Business

The Truth About Brand Marketing: It's for Construction Companies of All Sizes

A brand is ‘the intangible sum of a company’s services, values, experiences, reputation, people and purpose.’ Communicating that authentically is the key to finding and keeping clients and employees alike.
By Christie Chapman
August 2, 2023
Topics
Business

When it comes time to choose a subcontractor, supplier or other partner, whether you’re planning a multimillion-dollar project or something much smaller or larger in scale—what makes you go with one company over another? Especially when it seems so many offer the same thing—at least, from a technical perspective—at close to the same price?

According to people who have analyzed the thought processes that go into these decisions, the answer is frequently: You choose the company that makes you feel good. That impulse is at the heart of brand marketing. Across the spectrum, from executives at the largest companies to consumers making choices in their daily lives, we tend to go with a company whose reputation we trust, whose “vibe” we admire, and most of all—a company we believe will treat us well.

INFLECTION POINT

But brand marketing—and the positive stories it entails—isn’t only for potential customers. It can be just as important internally, particularly for construction companies suffering through a talent crisis. “Unequivocally, the industry’s number-one challenge is attracting and retaining a qualified workforce,” says Caitlyn Cook, director of marketing for Emery Sapp & Sons, an employee-owned group of contractors that work on complex heavy civil projects, based in Columbia, Missouri. “Brand marketing is one of the best tools construction companies can utilize to combat this challenge.”

More companies are starting to recognize this. “We’re at an inflection point in the industry,” Cook says. “Construction companies who invest in brand marketing and leverage the power of employer branding over the next decade are going to have a significant advantage over those who do not. It’s exciting to see the brand-marketing evolution beginning to take root across the country.”

Sheri Johnson, chief marketing officer for McCownGordon Construction, headquartered in Kansas City, Missouri, agrees. “Construction is traditionally viewed as a conservative industry that’s slow to change, and that’s simply not accurate anymore,” Johnson says. “Branding is important for construction companies; we need to change that perception to attract new talent to the profession, educate customers about sophisticated new technology and also position our companies—and the industry—as exciting and vibrant contributors to economically thriving communities.”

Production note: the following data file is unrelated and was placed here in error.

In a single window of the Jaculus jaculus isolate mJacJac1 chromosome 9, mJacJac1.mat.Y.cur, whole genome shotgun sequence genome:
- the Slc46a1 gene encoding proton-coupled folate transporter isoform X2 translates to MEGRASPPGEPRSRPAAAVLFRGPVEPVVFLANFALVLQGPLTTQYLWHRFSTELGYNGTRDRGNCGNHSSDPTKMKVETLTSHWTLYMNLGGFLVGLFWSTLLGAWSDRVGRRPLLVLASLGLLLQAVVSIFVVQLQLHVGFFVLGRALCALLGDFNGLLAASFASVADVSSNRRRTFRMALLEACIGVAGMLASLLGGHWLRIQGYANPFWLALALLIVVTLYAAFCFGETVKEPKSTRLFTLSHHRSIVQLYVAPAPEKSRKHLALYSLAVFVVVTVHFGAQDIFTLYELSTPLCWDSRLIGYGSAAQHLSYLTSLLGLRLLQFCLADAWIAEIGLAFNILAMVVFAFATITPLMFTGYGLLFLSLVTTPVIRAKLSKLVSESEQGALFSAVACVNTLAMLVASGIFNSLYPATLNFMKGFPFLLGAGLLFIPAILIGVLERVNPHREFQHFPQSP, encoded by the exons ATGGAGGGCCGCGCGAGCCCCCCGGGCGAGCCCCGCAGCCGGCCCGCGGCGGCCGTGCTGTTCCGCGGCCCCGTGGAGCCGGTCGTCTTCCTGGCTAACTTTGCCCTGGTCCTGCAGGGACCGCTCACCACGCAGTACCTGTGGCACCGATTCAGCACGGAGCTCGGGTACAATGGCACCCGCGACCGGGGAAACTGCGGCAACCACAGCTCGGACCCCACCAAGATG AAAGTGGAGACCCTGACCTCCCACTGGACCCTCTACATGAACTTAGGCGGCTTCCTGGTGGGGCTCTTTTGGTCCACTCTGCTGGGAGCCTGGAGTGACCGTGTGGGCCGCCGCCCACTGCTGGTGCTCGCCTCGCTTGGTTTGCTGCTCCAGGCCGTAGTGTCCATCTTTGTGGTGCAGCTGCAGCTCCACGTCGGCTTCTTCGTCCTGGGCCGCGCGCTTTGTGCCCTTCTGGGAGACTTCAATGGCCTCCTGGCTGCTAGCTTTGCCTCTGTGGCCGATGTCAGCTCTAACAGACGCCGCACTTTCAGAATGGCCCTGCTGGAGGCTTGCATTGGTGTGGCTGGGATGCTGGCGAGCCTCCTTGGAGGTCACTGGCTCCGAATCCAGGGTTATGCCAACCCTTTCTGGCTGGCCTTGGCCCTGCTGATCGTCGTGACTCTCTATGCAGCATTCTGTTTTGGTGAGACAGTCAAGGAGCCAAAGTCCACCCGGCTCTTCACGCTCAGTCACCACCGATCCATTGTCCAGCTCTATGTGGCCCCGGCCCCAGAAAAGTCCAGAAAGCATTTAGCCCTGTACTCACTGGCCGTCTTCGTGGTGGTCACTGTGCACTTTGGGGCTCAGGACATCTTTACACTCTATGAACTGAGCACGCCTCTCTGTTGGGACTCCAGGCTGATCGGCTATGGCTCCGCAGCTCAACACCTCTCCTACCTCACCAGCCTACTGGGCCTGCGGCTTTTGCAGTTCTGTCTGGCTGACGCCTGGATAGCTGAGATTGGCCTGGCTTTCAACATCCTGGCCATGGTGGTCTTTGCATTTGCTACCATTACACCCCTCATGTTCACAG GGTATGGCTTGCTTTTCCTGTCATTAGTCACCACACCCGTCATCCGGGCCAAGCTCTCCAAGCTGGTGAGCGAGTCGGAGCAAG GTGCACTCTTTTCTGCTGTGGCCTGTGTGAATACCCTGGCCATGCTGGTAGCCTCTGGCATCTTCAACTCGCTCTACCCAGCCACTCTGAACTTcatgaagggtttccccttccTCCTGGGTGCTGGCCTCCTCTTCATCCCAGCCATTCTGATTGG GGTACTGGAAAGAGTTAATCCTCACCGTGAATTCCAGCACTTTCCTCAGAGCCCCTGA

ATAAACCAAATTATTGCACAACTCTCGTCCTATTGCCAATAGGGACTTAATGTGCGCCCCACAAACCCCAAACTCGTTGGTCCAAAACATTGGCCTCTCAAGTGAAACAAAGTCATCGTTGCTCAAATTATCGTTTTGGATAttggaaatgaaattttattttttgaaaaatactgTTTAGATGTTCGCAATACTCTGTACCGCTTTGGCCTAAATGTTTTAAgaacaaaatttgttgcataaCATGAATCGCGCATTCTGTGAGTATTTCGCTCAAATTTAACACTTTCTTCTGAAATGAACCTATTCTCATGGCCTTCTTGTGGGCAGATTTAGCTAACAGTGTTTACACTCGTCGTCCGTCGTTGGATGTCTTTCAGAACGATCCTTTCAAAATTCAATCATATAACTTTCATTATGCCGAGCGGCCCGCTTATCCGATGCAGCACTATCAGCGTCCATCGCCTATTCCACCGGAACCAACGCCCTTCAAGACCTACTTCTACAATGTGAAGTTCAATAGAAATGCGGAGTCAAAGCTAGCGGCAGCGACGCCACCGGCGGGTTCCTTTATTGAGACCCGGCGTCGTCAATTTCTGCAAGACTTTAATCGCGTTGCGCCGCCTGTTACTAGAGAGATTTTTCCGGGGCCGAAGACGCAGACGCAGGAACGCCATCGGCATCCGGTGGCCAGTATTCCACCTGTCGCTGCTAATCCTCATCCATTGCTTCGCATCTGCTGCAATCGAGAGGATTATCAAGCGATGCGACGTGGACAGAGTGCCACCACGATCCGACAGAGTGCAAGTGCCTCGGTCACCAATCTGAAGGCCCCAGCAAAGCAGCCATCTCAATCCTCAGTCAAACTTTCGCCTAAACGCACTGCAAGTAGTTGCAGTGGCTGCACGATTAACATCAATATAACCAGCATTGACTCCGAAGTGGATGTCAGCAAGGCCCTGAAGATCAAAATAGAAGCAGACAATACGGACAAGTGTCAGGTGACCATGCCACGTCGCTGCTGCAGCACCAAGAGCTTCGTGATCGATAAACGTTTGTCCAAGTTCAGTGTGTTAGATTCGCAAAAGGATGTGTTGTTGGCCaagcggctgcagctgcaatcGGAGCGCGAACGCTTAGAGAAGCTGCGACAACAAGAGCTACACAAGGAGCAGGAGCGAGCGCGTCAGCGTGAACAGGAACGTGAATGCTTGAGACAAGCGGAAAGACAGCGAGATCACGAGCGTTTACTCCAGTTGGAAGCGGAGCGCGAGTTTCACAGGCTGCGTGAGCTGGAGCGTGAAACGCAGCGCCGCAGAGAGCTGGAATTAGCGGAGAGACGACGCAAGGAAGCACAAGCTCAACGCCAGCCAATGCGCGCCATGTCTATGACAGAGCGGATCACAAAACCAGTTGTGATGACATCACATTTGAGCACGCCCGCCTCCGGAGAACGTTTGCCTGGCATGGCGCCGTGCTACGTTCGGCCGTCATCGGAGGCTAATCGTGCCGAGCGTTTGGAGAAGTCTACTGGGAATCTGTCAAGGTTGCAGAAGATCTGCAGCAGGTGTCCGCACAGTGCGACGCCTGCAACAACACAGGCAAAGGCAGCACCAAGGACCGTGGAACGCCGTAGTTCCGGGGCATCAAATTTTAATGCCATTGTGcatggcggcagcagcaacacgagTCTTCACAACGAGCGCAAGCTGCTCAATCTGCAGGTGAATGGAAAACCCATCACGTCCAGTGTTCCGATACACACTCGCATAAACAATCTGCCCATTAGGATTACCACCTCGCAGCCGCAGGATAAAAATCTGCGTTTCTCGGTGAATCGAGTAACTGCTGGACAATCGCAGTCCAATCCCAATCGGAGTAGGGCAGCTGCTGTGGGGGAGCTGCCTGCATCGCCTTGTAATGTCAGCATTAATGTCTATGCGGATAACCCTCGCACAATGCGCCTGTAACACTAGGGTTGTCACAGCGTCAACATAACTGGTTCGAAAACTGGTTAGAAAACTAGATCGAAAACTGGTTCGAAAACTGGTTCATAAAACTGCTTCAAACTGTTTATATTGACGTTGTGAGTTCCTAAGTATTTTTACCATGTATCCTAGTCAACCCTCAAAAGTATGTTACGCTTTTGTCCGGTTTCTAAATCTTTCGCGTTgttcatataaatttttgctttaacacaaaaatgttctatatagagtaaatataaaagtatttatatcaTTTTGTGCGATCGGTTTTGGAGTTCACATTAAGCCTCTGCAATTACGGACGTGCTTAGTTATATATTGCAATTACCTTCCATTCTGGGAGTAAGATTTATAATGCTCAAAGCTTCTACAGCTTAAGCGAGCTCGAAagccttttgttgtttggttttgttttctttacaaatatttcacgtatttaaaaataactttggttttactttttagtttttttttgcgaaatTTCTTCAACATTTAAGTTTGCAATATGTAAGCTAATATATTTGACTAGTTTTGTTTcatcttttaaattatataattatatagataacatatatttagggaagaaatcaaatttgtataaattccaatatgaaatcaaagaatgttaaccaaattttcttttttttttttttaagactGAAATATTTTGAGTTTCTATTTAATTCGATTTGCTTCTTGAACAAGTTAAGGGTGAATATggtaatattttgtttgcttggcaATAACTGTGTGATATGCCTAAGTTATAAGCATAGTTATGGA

WHAT’S YOUR STORY?

Before regaling the world with your story, it helps to consider what defines a company’s brand. According to Ashley Campbell, senior vice president at Washington, D.C.–based HITT Contracting, one of the largest general contractors in the United States: “Brand is the intangible sum of a company’s services, values, experiences, reputation, people and purpose.” In other words, she says, “It’s your firm’s personality.”

And it can be a crucial deciding factor when it comes to generating new business or earning loyalty. “While all general contractors may deliver a similar construction service, the experience of working with each builder is unique,” Campbell says. “We sell construction services, but what we’re really providing is a building experience. It can be frustrating when general-contractor proposals are reduced to simple fee comparison, commoditizing our services. Brand marketing gives us the power to differentiate our firms and position our value in the client’s mind.”

On a practical level, you can think of brand marketing as telling the overarching story of your company, compared to more narrowly focused marketing activities designed to, say, drive website visits or social-media engagement. “When I discuss the topic of brand marketing—or marketing in general—with industry leaders, there is still a great deal of misunderstanding about what marketing is and how companies should invest in it,” Cook says. “In its simplest form, the brand of a construction company is forged in the field, and marketing is how they tell their story.”

All those other marketing efforts feed into a company’s story, like the different threads of a plot. “A brand is the perception your customers and other key stakeholders have of your company,” Johnson says. “It’s composed of all the touchpoints they have with your business, from your signage to your website to your email marketing to the interactions with your associates, and even your philanthropic work in the community. Every touchpoint makes an impression and helps form their opinion of your brand, so it’s important that all marketing tools work together to shape that brand perception.”

A real-world example: the multichannel brand-marketing campaign focused on people and their stories that Campbell’s team at HITT rolled out in 2017.

“On the cusp of our 80th anniversary and a new leadership team, we produced a campaign called ‘80 Stories,’” Campbell says. “It featured our values, clients and people, and utilized print and digital ads, paid and earned media, social media, event experiences, promotional materials and more. It remains one of the most successful brand campaigns for our firm.”

STORY ELEMENTS

If your brand is your company’s story, how do you make sure it’s a good one? Each brand, by definition, is unique—but experts on branding and customer relationships say there are a few common themes you’ll find among successful brands.

Empathy: Martha Marchesi is chief executive officer of JK Design, a full-service creative agency whose clients include Johnson & Johnson, Prudential, Tiffany & Co. and other household names. “Like people, companies that demonstrate empathy—the ability to understand and be sensitive to the feelings of others—are more successful at making meaningful emotional connections,” Marchesi says. “It’s critical for any brand to demonstrate empathy to attract new customers, encourage repeat business and boost brand loyalty.”